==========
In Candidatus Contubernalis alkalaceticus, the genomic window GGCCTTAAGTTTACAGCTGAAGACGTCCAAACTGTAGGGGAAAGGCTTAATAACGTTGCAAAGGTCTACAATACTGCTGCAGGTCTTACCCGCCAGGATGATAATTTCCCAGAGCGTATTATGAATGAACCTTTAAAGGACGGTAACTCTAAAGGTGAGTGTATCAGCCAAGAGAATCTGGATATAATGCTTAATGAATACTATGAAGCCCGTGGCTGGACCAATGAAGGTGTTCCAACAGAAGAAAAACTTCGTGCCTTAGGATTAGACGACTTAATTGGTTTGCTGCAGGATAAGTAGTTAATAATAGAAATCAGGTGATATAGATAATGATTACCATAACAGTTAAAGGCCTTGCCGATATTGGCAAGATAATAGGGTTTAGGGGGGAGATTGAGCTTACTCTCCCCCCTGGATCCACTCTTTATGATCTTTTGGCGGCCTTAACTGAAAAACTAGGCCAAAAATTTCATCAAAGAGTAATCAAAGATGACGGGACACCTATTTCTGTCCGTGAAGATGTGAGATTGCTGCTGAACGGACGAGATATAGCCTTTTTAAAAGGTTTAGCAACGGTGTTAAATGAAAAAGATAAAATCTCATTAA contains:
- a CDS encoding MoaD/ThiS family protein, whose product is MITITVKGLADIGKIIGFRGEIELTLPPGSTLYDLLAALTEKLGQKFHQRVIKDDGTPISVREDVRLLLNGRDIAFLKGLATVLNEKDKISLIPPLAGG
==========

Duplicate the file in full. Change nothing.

In Candidatus Contubernalis alkalaceticus, the genomic window GGCCTTAAGTTTACAGCTGAAGACGTCCAAACTGTAGGGGAAAGGCTTAATAACGTTGCAAAGGTCTACAATACTGCTGCAGGTCTTACCCGCCAGGATGATAATTTCCCAGAGCGTATTATGAATGAACCTTTAAAGGACGGTAACTCTAAAGGTGAGTGTATCAGCCAAGAGAATCTGGATATAATGCTTAATGAATACTATGAAGCCCGTGGCTGGACCAATGAAGGTGTTCCAACAGAAGAAAAACTTCGTGCCTTAGGATTAGACGACTTAATTGGTTTGCTGCAGGATAAGTAGTTAATAATAGAAATCAGGTGATATAGATAATGATTACCATAACAGTTAAAGGCCTTGCCGATATTGGCAAGATAATAGGGTTTAGGGGGGAGATTGAGCTTACTCTCCCCCCTGGATCCACTCTTTATGATCTTTTGGCGGCCTTAACTGAAAAACTAGGCCAAAAATTTCATCAAAGAGTAATCAAAGATGACGGGACACCTATTTCTGTCCGTGAAGATGTGAGATTGCTGCTGAACGGACGAGATATAGCCTTTTTAAAAGGTTTAGCAACGGTGTTAAATGAAAAAGATAAAATCTCATTAA contains:
- a CDS encoding MoaD/ThiS family protein, whose product is MITITVKGLADIGKIIGFRGEIELTLPPGSTLYDLLAALTEKLGQKFHQRVIKDDGTPISVREDVRLLLNGRDIAFLKGLATVLNEKDKISLIPPLAGG